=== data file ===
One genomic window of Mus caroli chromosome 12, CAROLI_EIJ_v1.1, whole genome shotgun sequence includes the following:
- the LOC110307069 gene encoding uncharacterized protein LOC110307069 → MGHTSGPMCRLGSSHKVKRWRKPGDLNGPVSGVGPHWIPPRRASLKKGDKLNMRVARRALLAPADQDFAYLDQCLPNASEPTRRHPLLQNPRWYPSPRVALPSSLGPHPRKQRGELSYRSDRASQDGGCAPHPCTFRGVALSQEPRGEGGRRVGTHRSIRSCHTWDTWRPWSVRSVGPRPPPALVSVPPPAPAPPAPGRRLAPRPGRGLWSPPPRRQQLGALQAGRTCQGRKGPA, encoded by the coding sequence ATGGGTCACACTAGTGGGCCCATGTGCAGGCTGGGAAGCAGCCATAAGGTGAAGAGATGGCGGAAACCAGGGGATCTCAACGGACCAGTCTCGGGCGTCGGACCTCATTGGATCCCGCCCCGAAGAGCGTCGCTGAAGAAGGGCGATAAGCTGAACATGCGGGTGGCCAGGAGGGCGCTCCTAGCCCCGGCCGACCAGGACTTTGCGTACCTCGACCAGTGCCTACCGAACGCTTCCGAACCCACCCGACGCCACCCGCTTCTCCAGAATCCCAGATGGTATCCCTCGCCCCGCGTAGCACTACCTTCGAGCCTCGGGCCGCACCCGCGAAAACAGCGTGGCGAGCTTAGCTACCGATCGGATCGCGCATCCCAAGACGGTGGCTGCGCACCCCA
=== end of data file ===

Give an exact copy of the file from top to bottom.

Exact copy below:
One genomic window of Mus caroli chromosome 12, CAROLI_EIJ_v1.1, whole genome shotgun sequence includes the following:
- the LOC110307069 gene encoding uncharacterized protein LOC110307069 → MGHTSGPMCRLGSSHKVKRWRKPGDLNGPVSGVGPHWIPPRRASLKKGDKLNMRVARRALLAPADQDFAYLDQCLPNASEPTRRHPLLQNPRWYPSPRVALPSSLGPHPRKQRGELSYRSDRASQDGGCAPHPCTFRGVALSQEPRGEGGRRVGTHRSIRSCHTWDTWRPWSVRSVGPRPPPALVSVPPPAPAPPAPGRRLAPRPGRGLWSPPPRRQQLGALQAGRTCQGRKGPA, encoded by the coding sequence ATGGGTCACACTAGTGGGCCCATGTGCAGGCTGGGAAGCAGCCATAAGGTGAAGAGATGGCGGAAACCAGGGGATCTCAACGGACCAGTCTCGGGCGTCGGACCTCATTGGATCCCGCCCCGAAGAGCGTCGCTGAAGAAGGGCGATAAGCTGAACATGCGGGTGGCCAGGAGGGCGCTCCTAGCCCCGGCCGACCAGGACTTTGCGTACCTCGACCAGTGCCTACCGAACGCTTCCGAACCCACCCGACGCCACCCGCTTCTCCAGAATCCCAGATGGTATCCCTCGCCCCGCGTAGCACTACCTTCGAGCCTCGGGCCGCACCCGCGAAAACAGCGTGGCGAGCTTAGCTACCGATCGGATCGCGCATCCCAAGACGGTGGCTGCGCACCCCA